Romney retreat will not include Rubio

Presumptive Republican presidential nominee Mitt Romney will hold an exclusive retreat this weekend for an elite group of his closest supporters and donors with one notable absence: Sen. Marco Rubio of Florida.

The event, billed as the “Romney Victory Founding Members Retreat,” will take place at the Chateaux in Park City, Utah, from Friday to Sunday and include appearances from several potential vice presidential candidates.

The exclusion of Mr. Rubio adds to speculation that the conservative rising star is not on a serious short list to become Mr. Romney’s running mate, according to a report in the Daily Caller.

Those planning to make appearances include such contenders as former Florida Gov. Jeb Bush, Louisiana Gov. Bobby Jindal, former Minnesota Gov. Tim Pawlenty, former Secretary of State Condoleezza Rice, Sen. Rob Portman of Ohio, Sen. John Thune of South Dakota and Rep. Paul Ryan of Wisconsin.


Probe: Bad judgment in military school Islam class

Poor judgment and poor oversight led to the teaching of anti-Islamic material at a military school for officers, according to a Pentagon report Wednesday

An Army lieutenant colonel who taught the class has been relieved of his teaching duties.

Materials in a course for military officers at Joint Forces Staff College in Norfolk, Va., portrayed the U.S. as at war with Islam. That’s an idea counter to repeated assertions by U.S. officials that the war being fought by America is one against terrorists.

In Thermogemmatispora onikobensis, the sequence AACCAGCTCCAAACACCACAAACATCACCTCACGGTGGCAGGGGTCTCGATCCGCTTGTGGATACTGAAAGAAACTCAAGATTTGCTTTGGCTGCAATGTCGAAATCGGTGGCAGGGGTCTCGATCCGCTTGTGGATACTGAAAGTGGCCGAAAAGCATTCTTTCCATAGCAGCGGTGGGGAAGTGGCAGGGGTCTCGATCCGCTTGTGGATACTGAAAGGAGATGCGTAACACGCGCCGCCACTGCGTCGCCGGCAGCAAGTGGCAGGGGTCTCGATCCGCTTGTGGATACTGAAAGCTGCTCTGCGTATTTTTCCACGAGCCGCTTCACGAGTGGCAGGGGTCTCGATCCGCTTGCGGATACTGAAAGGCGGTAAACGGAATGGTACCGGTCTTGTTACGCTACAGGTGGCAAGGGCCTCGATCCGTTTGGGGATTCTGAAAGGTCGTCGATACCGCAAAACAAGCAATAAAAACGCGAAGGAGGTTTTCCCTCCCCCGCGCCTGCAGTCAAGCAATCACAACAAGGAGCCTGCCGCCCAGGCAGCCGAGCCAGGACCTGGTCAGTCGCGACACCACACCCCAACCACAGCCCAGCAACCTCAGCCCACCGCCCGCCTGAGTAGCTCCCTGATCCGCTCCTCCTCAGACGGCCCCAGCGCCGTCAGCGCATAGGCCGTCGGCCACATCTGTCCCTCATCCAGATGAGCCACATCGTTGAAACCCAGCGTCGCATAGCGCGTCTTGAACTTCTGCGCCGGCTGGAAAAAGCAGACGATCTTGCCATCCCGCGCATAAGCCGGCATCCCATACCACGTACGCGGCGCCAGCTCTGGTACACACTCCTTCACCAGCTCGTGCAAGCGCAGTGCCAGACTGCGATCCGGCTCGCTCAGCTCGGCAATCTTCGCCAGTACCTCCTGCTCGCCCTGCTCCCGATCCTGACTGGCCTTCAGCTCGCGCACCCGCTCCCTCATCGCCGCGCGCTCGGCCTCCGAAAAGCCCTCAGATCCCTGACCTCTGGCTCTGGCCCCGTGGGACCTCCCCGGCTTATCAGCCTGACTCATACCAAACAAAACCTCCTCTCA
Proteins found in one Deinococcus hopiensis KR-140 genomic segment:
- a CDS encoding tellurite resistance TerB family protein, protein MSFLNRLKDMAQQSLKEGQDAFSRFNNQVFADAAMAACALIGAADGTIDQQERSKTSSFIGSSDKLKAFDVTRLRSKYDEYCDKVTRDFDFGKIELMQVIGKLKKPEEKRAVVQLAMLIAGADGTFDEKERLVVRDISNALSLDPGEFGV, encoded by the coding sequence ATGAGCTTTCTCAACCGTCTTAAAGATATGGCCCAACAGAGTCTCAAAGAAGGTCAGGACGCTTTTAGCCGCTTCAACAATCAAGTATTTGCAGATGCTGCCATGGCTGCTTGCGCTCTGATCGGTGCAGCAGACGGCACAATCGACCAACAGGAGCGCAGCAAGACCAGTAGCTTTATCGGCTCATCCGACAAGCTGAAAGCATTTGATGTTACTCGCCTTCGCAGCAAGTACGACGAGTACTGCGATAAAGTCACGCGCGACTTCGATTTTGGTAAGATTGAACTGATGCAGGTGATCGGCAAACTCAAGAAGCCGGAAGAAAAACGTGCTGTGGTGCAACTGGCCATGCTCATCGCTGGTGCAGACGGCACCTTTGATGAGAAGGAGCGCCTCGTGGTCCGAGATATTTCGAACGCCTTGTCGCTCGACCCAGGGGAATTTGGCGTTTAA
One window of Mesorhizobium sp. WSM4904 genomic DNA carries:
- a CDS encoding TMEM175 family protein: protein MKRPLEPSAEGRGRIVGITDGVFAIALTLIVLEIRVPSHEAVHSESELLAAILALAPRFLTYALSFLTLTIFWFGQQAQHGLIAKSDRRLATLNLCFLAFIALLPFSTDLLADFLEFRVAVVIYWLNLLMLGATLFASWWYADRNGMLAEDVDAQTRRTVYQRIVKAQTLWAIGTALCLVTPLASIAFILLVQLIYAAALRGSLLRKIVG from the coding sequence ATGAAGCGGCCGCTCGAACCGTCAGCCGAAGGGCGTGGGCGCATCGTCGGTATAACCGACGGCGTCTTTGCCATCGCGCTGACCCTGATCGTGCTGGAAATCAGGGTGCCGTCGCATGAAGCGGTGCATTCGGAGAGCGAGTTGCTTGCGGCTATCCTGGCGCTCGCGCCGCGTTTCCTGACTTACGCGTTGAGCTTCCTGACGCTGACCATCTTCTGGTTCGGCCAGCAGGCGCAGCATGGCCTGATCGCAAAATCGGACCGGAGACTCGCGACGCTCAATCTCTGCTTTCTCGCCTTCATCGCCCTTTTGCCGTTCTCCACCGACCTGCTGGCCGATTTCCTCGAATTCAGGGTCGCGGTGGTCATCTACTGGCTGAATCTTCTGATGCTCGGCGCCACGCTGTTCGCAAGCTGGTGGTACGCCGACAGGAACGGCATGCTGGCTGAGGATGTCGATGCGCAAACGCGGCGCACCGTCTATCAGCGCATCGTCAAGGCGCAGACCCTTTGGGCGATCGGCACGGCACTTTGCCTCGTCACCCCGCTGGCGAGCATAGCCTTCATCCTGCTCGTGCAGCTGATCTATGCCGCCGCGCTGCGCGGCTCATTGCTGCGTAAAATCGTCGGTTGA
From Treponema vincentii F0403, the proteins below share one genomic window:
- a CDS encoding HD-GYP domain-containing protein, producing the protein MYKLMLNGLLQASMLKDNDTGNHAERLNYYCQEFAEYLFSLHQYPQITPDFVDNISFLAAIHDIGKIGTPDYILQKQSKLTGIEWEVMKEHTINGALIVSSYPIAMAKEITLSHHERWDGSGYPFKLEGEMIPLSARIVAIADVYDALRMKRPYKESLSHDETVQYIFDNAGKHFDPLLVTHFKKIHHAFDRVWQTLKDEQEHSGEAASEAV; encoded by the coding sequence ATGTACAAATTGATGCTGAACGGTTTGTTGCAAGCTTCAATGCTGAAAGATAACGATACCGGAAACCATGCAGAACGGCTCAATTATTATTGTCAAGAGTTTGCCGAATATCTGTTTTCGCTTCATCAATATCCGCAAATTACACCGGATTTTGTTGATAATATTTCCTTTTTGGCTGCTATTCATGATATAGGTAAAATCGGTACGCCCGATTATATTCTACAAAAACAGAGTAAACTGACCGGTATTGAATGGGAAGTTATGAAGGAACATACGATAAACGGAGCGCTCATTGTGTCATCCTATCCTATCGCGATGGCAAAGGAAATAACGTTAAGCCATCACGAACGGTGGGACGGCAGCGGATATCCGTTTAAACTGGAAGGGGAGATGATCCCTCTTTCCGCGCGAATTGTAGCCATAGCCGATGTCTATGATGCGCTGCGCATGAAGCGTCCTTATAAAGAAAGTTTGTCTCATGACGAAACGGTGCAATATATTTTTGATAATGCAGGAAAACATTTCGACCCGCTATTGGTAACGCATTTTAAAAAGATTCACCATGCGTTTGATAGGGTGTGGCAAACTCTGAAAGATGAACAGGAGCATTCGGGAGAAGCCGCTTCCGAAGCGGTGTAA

FDA fee bill sent to Senate for final vote

The House on Wednesday passed a major bill affecting the Food and Drug Administration that will increase inspections of drug manufacturing facilities overseas, while also funding review of new drugs at home.

Under the bill, approved by majority voice vote Wednesday, the FDA will have more flexibility to inspect sites in China, India and other countries. The number of U.S. drugs produced overseas has more than doubled in the past decade.

The underlying legislation renews an agreement under which drug companies pay the FDA to review new products. The FDA will collect $6.4 billion in fees from companies over the next five years.


Obama has 13-point lead in new Bloomberg survey

President Obama holds a big lead over Republican rival Mitt Romney in the presidential race, a new poll shows.

Results of a Bloomberg National Poll released Wednesday showed Mr. Obama leading Romney 53 percent to 40 percent among likely voters, despite 6 in 10 respondents saying the nation is going down the wrong track. The 13-point lead for the president was far bigger than in most other recent national polls, which show a much tighter race.

Fifty-five percent of respondents said Mr. Romney is more out of touch with average Americans, compared with 36 percent who said the president is more out of touch. The survey also showed 39 percent of voters hold a favorable opinion of Mr. Romney, while 48 percent view him unfavorably.

• From wire dispatches and staff reports

Sign up for Daily Newsletters

Manage Newsletters

Copyright © 2020 The Washington Times, LLC. Click here for reprint permission.

Please read our comment policy before commenting.


Click to Read More and View Comments

Click to Hide